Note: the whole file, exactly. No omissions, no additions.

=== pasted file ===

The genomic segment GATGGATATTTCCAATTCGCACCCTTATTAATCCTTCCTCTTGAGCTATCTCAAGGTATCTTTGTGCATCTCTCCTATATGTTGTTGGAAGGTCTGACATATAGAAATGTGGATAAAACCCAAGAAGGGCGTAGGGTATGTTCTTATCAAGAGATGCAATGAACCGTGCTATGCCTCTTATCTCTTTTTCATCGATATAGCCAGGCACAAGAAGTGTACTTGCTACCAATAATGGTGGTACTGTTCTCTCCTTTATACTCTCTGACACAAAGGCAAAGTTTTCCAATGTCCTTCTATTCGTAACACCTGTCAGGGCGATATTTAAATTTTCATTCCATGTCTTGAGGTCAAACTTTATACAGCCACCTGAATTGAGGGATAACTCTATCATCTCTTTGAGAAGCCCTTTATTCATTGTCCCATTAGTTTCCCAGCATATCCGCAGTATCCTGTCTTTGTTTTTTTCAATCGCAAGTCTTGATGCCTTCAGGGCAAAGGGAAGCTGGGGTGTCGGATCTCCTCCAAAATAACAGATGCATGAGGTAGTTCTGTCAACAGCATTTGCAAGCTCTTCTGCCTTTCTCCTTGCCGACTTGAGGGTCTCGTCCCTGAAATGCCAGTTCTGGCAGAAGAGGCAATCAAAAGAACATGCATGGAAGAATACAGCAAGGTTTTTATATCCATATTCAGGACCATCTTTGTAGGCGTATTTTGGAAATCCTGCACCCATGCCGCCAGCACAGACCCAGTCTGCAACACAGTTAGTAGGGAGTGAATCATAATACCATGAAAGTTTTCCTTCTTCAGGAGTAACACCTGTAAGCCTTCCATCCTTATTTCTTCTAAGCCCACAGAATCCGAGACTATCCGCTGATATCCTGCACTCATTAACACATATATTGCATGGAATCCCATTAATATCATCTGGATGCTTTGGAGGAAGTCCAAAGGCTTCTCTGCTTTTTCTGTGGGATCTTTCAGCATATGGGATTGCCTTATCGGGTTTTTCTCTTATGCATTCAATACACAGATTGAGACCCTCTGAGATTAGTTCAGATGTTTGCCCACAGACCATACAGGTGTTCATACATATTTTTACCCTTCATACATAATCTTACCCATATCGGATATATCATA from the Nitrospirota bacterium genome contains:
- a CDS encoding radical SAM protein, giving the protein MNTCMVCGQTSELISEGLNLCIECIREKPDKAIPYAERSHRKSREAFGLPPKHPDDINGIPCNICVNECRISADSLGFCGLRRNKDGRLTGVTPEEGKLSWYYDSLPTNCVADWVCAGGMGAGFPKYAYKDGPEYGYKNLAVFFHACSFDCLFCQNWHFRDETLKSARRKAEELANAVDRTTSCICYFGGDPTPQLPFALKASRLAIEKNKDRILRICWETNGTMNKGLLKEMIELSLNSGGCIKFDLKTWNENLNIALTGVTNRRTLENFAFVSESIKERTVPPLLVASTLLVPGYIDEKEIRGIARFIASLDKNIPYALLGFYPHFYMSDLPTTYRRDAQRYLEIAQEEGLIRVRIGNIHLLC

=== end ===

The genomic segment GATGGATATTTCCAATTCGCACCCTTATTAATCCTTCCTCTTGAGCTATCTCAAGGTATCTTTGTGCATCTCTCCTATATGTTGTTGGAAGGTCTGACATATAGAAATGTGGATAAAACCCAAGAAGGGCGTAGGGTATGTTCTTATCAAGAGATGCAATGAACCGTGCTATGCCTCTTATCTCTTTTTCATCGATATAGCCAGGCACAAGAAGTGTACTTGCTACCAATAATGGTGGTACTGTTCTCTCCTTTATACTCTCTGACACAAAGGCAAAGTTTTCCAATGTCCTTCTATTCGTAACACCTGTCAGGGCGATATTTAAATTTTCATTCCATGTCTTGAGGTCAAACTTTATACAGCCACCTGAATTGAGGGATAACTCTATCATCTCTTTGAGAAGCCCTTTATTCATTGTCCCATTAGTTTCCCAGCATATCCGCAGTATCCTGTCTTTGTTTTTTTCAATCGCAAGTCTTGATGCCTTCAGGGCAAAGGGAAGCTGGGGTGTCGGATCTCCTCCAAAATAACAGATGCATGAGGTAGTTCTGTCAACAGCATTTGCAAGCTCTTCTGCCTTTCTCCTTGCCGACTTGAGGGTCTCGTCCCTGAAATGCCAGTTCTGGCAGAAGAGGCAATCAAAAGAACATGCATGGAAGAATACAGCAAGGTTTTTATATCCATATTCAGGACCATCTTTGTAGGCGTATTTTGGAAATCCTGCACCCATGCCGCCAGCACAGACCCAGTCTGCAACACAGTTAGTAGGGAGTGAATCATAATACCATGAAAGTTTTCCTTCTTCAGGAGTAACACCTGTAAGCCTTCCATCCTTATTTCTTCTAAGCCCACAGAATCCGAGACTATCCGCTGATATCCTGCACTCATTAACACATATATTGCATGGAATCCCATTAATATCATCTGGATGCTTTGGAGGAAGTCCAAAGGCTTCTCTGCTTTTTCTGTGGGATCTTTCAGCATATGGGATTGCCTTATCGGGTTTTTCTCTTATGCATTCAATACACAGATTGAGACCCTCTGAGATTAGTTCAGATGTTTGCCCACAGACCATACAGGTGTTCATACATATTTTTACCCTTCATACATAATCTTACCCATATCGGATATATCATA from the Nitrospirota bacterium genome contains:
- a CDS encoding radical SAM protein, giving the protein MNTCMVCGQTSELISEGLNLCIECIREKPDKAIPYAERSHRKSREAFGLPPKHPDDINGIPCNICVNECRISADSLGFCGLRRNKDGRLTGVTPEEGKLSWYYDSLPTNCVADWVCAGGMGAGFPKYAYKDGPEYGYKNLAVFFHACSFDCLFCQNWHFRDETLKSARRKAEELANAVDRTTSCICYFGGDPTPQLPFALKASRLAIEKNKDRILRICWETNGTMNKGLLKEMIELSLNSGGCIKFDLKTWNENLNIALTGVTNRRTLENFAFVSESIKERTVPPLLVASTLLVPGYIDEKEIRGIARFIASLDKNIPYALLGFYPHFYMSDLPTTYRRDAQRYLEIAQEEGLIRVRIGNIHLLC